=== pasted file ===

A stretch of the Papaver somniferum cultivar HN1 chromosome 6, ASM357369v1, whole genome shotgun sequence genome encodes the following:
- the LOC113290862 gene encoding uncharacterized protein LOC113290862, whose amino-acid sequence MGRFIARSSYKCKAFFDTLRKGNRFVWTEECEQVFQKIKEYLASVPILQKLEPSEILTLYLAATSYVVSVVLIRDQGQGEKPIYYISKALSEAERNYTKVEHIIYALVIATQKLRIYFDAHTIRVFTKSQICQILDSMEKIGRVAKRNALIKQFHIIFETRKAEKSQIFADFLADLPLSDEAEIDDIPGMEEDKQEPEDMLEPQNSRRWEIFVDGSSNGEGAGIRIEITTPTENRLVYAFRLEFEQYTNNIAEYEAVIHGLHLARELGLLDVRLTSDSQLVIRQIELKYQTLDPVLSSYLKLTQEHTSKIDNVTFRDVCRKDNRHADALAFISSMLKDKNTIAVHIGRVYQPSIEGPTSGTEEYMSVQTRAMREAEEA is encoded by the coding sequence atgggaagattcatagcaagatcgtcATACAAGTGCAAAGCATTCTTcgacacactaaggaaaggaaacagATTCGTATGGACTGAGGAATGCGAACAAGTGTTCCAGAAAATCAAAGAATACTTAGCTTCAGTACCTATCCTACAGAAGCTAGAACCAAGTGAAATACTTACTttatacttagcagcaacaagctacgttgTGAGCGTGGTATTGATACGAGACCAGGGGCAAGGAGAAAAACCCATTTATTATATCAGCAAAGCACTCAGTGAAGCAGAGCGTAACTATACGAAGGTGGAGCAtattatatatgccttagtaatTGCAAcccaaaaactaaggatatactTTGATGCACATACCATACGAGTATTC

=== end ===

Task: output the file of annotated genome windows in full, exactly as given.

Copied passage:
A stretch of the Papaver somniferum cultivar HN1 chromosome 6, ASM357369v1, whole genome shotgun sequence genome encodes the following:
- the LOC113290862 gene encoding uncharacterized protein LOC113290862, whose amino-acid sequence MGRFIARSSYKCKAFFDTLRKGNRFVWTEECEQVFQKIKEYLASVPILQKLEPSEILTLYLAATSYVVSVVLIRDQGQGEKPIYYISKALSEAERNYTKVEHIIYALVIATQKLRIYFDAHTIRVFTKSQICQILDSMEKIGRVAKRNALIKQFHIIFETRKAEKSQIFADFLADLPLSDEAEIDDIPGMEEDKQEPEDMLEPQNSRRWEIFVDGSSNGEGAGIRIEITTPTENRLVYAFRLEFEQYTNNIAEYEAVIHGLHLARELGLLDVRLTSDSQLVIRQIELKYQTLDPVLSSYLKLTQEHTSKIDNVTFRDVCRKDNRHADALAFISSMLKDKNTIAVHIGRVYQPSIEGPTSGTEEYMSVQTRAMREAEEA is encoded by the coding sequence atgggaagattcatagcaagatcgtcATACAAGTGCAAAGCATTCTTcgacacactaaggaaaggaaacagATTCGTATGGACTGAGGAATGCGAACAAGTGTTCCAGAAAATCAAAGAATACTTAGCTTCAGTACCTATCCTACAGAAGCTAGAACCAAGTGAAATACTTACTttatacttagcagcaacaagctacgttgTGAGCGTGGTATTGATACGAGACCAGGGGCAAGGAGAAAAACCCATTTATTATATCAGCAAAGCACTCAGTGAAGCAGAGCGTAACTATACGAAGGTGGAGCAtattatatatgccttagtaatTGCAAcccaaaaactaaggatatactTTGATGCACATACCATACGAGTATTC